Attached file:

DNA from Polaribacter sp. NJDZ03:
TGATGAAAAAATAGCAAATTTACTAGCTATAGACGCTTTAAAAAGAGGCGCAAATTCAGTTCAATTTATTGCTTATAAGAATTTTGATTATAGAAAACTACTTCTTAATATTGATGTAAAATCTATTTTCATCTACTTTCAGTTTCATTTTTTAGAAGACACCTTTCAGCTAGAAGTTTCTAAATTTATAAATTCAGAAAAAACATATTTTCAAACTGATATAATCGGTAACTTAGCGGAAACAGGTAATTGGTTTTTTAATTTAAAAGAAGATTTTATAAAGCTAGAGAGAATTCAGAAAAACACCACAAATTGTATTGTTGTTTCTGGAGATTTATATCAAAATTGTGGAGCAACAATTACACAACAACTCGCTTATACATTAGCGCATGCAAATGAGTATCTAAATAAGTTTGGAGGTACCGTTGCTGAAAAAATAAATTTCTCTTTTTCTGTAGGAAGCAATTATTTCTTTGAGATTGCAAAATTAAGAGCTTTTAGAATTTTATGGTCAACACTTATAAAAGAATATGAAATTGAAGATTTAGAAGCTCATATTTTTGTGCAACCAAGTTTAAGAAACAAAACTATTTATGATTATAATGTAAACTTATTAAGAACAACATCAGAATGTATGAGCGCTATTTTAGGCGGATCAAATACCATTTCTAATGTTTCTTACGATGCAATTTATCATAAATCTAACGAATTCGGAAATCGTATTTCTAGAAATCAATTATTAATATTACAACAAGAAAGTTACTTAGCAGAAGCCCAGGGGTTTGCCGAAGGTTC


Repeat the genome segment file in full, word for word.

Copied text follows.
DNA from Polaribacter sp. NJDZ03:
TGATGAAAAAATAGCAAATTTACTAGCTATAGACGCTTTAAAAAGAGGCGCAAATTCAGTTCAATTTATTGCTTATAAGAATTTTGATTATAGAAAACTACTTCTTAATATTGATGTAAAATCTATTTTCATCTACTTTCAGTTTCATTTTTTAGAAGACACCTTTCAGCTAGAAGTTTCTAAATTTATAAATTCAGAAAAAACATATTTTCAAACTGATATAATCGGTAACTTAGCGGAAACAGGTAATTGGTTTTTTAATTTAAAAGAAGATTTTATAAAGCTAGAGAGAATTCAGAAAAACACCACAAATTGTATTGTTGTTTCTGGAGATTTATATCAAAATTGTGGAGCAACAATTACACAACAACTCGCTTATACATTAGCGCATGCAAATGAGTATCTAAATAAGTTTGGAGGTACCGTTGCTGAAAAAATAAATTTCTCTTTTTCTGTAGGAAGCAATTATTTCTTTGAGATTGCAAAATTAAGAGCTTTTAGAATTTTATGGTCAACACTTATAAAAGAATATGAAATTGAAGATTTAGAAGCTCATATTTTTGTGCAACCAAGTTTAAGAAACAAAACTATTTATGATTATAATGTAAACTTATTAAGAACAACATCAGAATGTATGAGCGCTATTTTAGGCGGATCAAATACCATTTCTAATGTTTCTTACGATGCAATTTATCATAAATCTAACGAATTCGGAAATCGTATTTCTAGAAATCAATTATTAATATTACAACAAGAAAGTTACTTAGCAGAAGCCCAGGGGTTTGCCGAAGGTTC